My dad was diagnosed with Parkinson’s disease in 1991. He was, and will always be, my brightly shining star, and his diagnosis was shocking and scary news.
I knew nothing about the disease back then. Having no access to the Internet, I raced to the library to learn everything I could about Parkinson’s. It was the first time I experienced an understanding of the statement “knowledge is power.” I found that gaining knowledge and taking action helped lessen my fears about his future while providing guidance on helping him live his best life. Little did I know then that this form of empowerment would direct many of my life’s choices.
As the Executive Director for the Parkinson Association of the Rockies from 2003 through 2007, I was often asked to share information about research opportunities in our regional newsletter. I felt a strong passion for sharing study information and results to provide hope for myself and others, but I also felt that it would be disingenuous of me to ask others to participate in something I did not embrace personally. As the child of a Parkinson’s patient, I wanted so desperately to help my dad! I started participating whenever and however I could. I quickly found that being part of the solution to finding the cure helped me gain a strong sense of pride.
I completed my 11th Fox Insight study visit earlier this month and have completed multiple research studies through Fox Trial Finder over the years. Both platforms make it simple to get involved and stay involved.
Most studies I have participated in focused on the impact of Parkinson’s disease on the family. Technology has made it easier and more convenient than ever to help. While being adopted excluded me from some genetic studies, I have had many opportunities to help and make a difference in the fight for a cure. It is possible to make as much of an impact as a non-patient as it is for a patient — researchers need both types of participants.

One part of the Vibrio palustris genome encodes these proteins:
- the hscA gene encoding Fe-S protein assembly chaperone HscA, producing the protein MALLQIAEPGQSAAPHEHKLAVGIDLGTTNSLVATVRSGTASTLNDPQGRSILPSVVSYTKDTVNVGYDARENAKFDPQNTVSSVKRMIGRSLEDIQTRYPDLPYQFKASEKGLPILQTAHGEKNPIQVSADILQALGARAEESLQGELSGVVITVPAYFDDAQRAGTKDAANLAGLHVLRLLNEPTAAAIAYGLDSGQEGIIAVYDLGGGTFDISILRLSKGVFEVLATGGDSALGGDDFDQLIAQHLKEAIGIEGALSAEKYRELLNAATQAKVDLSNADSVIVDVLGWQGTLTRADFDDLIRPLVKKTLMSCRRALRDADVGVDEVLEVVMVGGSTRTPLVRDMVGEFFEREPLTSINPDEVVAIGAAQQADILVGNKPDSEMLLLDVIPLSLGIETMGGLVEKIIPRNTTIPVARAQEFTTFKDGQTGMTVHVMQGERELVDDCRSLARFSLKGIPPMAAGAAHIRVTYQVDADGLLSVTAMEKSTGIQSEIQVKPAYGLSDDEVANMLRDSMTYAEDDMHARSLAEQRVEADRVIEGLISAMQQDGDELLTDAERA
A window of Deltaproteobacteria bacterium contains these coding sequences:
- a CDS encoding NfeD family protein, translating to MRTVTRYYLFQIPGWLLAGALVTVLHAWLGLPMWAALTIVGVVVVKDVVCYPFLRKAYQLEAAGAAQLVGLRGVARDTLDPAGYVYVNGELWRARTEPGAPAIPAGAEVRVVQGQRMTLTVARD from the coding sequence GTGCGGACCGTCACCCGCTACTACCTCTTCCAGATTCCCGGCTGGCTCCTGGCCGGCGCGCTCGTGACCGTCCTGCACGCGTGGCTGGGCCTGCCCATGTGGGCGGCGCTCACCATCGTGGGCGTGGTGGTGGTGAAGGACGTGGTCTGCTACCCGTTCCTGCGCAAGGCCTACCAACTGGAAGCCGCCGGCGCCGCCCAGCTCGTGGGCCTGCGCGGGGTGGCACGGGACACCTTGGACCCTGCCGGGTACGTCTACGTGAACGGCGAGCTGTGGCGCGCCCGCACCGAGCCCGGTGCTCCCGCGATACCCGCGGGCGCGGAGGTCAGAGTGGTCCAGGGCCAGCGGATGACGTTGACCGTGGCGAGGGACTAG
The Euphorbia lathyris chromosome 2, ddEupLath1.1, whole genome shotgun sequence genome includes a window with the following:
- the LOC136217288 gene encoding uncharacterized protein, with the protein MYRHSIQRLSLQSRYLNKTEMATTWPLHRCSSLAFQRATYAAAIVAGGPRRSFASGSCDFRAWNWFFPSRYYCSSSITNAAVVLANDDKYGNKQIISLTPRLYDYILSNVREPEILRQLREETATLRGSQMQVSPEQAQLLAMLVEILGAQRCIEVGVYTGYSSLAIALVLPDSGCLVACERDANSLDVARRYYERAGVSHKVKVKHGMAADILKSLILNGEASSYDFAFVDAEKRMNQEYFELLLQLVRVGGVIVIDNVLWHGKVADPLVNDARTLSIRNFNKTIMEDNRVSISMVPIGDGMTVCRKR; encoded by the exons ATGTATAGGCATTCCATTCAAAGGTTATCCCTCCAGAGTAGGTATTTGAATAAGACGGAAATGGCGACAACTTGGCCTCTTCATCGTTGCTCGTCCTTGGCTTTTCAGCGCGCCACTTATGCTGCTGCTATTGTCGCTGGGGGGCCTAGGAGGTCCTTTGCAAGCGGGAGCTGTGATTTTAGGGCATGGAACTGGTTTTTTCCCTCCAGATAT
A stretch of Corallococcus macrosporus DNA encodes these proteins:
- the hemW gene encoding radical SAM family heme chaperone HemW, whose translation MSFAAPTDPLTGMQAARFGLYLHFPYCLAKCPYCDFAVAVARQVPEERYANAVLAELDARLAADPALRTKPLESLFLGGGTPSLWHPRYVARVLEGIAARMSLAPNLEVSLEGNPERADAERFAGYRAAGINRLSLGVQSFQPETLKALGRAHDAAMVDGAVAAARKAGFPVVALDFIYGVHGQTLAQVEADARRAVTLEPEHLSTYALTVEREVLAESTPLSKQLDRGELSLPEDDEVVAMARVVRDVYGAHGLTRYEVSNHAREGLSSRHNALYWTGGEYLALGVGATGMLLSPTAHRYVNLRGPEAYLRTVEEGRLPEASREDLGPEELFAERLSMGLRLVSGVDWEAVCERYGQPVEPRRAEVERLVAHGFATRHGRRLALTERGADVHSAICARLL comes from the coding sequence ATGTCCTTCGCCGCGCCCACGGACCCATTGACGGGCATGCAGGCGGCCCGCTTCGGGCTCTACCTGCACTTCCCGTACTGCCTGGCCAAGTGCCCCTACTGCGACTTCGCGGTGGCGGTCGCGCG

After living with Parkinson’s for over 27 years, my dad passed away in late 2018. He stayed positive throughout his journey and reminded me that Parkinson’s was only a small part of him — it never defined him. He lived his life with integrity and dignity and was the best role model I could have ever asked for. I stay motivated to participate in research because: 1.) it serves as a way to honor his memory, 2.) it helps others affected by Parkinson’s that I’ve met and haven’t met along my journey, 3.) it allows me to pay it forward by being a role model for my own children and 4.) it increases the chances of seeing this disease cured in my lifetime.
My work with Parkinson’s is the work I am most proud of, and I am grateful that it has given me a way to help others while also honoring and supporting my dad. Taking action through research hasn’t been solely about others, though. It helps me, too. When the problem — the cure — feels bigger than myself in so many ways, having tools at my disposal to chip away at it makes me feel that I am truly making a difference.
If you know someone with Parkinson’s, you can help advance Parkinson’s research by joining Fox Insight, MJFF’s online clinical study. Your unique experiences are valuable for researchers in their pursuit of capturing the overall voice of the Parkinson’s community. Learn more and register at foxinsight.org.